The supremacy of Northumbria over the English people had fallen for ever with the death of Oswiu, and its power over the tribes of the north was as completely broken by the death of Ecgfrith and the defeat of Nectansmere. To the north, the flight of Bishop Trumwine from Abercorn announced the revolt of the Picts from her rule. In the south, Mercia proved a formidable rival under aethelred, who had succeeded Wulfhere in 675. Already his kingdom reached from the Humber to the Channel; and aethelred in the first years of his reign had finally reduced Kent beneath his overlordship. All hope of national union seemed indeed at an end, for the revival of the West-Saxon power at this moment completed the parting of the land into three states of nearly equal power out of which it seemed impossible that unity could come. Since their overthrow at Faddiley, a hundred years before, the West-Saxons had been weakened by anarchy and civil war, and had been at the mercy alike of the rival English states and of the Britons. We nave seen however that in 652 a revival of power had enabled them to drive back the Britons to the Parret. A second interval of order in 682 strengthened King Centwine again to take up war with the Britons, and push his frontier as far as the Quantocks. A third rally of the West-Saxons in 685 under Ceadwalla enabled them to turn on their English enemies and conquer Sussex. Ine, the greatest of their early kings, whose reign covered the long period from 688 to 726, carried on during the whole of it the war for supremacy.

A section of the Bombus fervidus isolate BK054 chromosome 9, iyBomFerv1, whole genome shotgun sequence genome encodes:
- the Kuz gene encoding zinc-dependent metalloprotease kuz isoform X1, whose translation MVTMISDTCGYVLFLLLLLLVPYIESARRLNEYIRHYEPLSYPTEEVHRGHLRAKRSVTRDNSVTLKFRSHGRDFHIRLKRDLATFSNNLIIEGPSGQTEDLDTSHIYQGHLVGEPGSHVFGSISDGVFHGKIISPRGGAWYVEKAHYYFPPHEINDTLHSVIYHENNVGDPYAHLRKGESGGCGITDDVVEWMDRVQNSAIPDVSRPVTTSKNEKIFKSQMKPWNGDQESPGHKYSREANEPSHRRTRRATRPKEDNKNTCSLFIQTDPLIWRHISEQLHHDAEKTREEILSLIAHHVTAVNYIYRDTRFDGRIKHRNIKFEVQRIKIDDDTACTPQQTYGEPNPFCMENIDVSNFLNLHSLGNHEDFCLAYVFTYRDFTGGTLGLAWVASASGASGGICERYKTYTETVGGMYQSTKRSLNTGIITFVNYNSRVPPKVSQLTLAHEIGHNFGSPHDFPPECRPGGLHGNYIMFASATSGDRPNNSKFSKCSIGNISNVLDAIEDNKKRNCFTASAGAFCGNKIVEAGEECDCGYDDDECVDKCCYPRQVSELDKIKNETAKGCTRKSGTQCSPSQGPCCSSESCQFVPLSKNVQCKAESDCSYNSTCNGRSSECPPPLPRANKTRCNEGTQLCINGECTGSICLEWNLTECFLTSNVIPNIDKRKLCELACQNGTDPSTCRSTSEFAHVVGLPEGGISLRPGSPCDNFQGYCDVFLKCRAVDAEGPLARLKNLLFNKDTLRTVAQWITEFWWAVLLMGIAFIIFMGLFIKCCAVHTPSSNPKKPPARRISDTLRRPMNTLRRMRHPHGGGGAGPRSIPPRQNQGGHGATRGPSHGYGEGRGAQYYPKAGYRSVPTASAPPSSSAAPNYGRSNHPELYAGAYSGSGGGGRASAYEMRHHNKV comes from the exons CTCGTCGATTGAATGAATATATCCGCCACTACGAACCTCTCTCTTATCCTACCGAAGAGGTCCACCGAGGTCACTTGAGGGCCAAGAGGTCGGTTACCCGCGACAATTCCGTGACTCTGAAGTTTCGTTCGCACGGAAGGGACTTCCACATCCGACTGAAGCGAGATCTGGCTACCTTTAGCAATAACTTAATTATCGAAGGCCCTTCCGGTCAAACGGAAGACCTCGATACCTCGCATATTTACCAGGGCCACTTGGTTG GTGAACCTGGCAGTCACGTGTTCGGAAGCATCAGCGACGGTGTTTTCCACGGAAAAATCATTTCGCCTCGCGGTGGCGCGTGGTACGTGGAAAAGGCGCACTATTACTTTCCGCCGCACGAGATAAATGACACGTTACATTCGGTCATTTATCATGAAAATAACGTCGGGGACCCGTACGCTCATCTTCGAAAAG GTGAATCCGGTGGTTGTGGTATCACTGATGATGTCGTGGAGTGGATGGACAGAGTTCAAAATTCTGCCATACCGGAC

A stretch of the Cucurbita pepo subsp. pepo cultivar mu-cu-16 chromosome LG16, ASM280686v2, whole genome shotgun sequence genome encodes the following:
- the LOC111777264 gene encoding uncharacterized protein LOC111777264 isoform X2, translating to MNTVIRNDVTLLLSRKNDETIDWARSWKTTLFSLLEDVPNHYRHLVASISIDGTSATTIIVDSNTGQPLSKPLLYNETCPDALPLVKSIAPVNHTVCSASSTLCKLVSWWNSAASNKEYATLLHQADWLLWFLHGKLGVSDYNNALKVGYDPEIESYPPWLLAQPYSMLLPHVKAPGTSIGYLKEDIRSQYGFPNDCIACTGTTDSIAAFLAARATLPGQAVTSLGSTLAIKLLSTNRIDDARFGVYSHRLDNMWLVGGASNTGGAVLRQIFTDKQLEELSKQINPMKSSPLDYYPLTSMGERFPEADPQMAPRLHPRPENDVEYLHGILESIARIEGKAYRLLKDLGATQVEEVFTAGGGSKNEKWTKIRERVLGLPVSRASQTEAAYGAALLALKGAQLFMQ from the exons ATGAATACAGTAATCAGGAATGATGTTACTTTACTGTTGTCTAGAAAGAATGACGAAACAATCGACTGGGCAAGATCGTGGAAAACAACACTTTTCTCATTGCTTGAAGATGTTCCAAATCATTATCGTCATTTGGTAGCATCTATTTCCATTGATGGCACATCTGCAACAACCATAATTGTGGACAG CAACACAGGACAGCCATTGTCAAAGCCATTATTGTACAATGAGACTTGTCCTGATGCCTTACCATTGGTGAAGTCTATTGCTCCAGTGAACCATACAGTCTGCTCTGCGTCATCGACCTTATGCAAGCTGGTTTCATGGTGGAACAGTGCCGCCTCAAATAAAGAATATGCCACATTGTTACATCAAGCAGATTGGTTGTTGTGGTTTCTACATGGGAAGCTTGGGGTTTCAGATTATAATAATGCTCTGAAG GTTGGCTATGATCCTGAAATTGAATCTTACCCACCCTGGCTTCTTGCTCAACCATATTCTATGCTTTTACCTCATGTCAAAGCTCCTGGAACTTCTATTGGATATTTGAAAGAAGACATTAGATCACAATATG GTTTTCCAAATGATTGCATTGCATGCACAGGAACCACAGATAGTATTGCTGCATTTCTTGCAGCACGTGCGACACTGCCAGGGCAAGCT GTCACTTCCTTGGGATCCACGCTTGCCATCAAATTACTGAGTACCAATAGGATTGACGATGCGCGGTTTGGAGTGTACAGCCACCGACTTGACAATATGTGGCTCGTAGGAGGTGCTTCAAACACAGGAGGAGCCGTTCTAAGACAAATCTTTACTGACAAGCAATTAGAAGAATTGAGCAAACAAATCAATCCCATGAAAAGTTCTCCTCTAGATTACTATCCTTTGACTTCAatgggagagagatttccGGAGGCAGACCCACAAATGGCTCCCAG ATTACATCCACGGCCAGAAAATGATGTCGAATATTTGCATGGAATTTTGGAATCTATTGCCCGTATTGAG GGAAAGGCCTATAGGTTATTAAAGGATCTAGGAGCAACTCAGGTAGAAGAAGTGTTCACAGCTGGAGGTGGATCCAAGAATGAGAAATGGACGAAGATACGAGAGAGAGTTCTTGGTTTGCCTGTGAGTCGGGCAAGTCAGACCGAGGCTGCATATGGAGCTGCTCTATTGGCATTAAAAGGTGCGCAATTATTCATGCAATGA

Eastward, he forced Kent, Essex and London to own his rule. On the west, he pushed his way southward round the marshes of the Parret to a more fertile territory, and guarded the frontier of his new conquests by a fortress on the banks of the Tone, which has grown into the present Taunton. The West Saxons thus became masters of the whole district which now bears the name of Somerset, the land of the Somer-sastas, where the Tor rose like an island out of a waste of flood-drowned fen that stretched westward to the Channel. At the base of this hill Ine established on the site of an older British foundation his famous monastery of Glastonbury. The little hamlet in which it stood took its English name from one of the English families, the Glaestings, who chose the spot for their settlement; but it had long been a religious shrine of the Britons, and the tradition that a second Patrick rested there drew thither the wandering scholars of Ireland. The first inhabitants of Ine's abbey found, as they alleged, " an ancient church, built by no art of man;" and beside this relic of its older Welsh owners, Ine founded his own abbey-church of stone.

[Authorities. - A few incidents of Mercian history are preserved among the meagre annals of Wessex, which form, during this period, " The English Chronicle." But for the most part we are thrown. upon later writers, especially Henry of Huntingdon and William of Malmesbury, both authors of the twelfth century, but having access to older materials now lost. The letters of Boniface and those of Alcuin, which form the most valuable contemporary materials for this period, are given by Dr. Giles in his "Patres Ecclesiae Anglicanae." They have also been carefully edited by Jaffé in his series of "Monumenta Germanica."]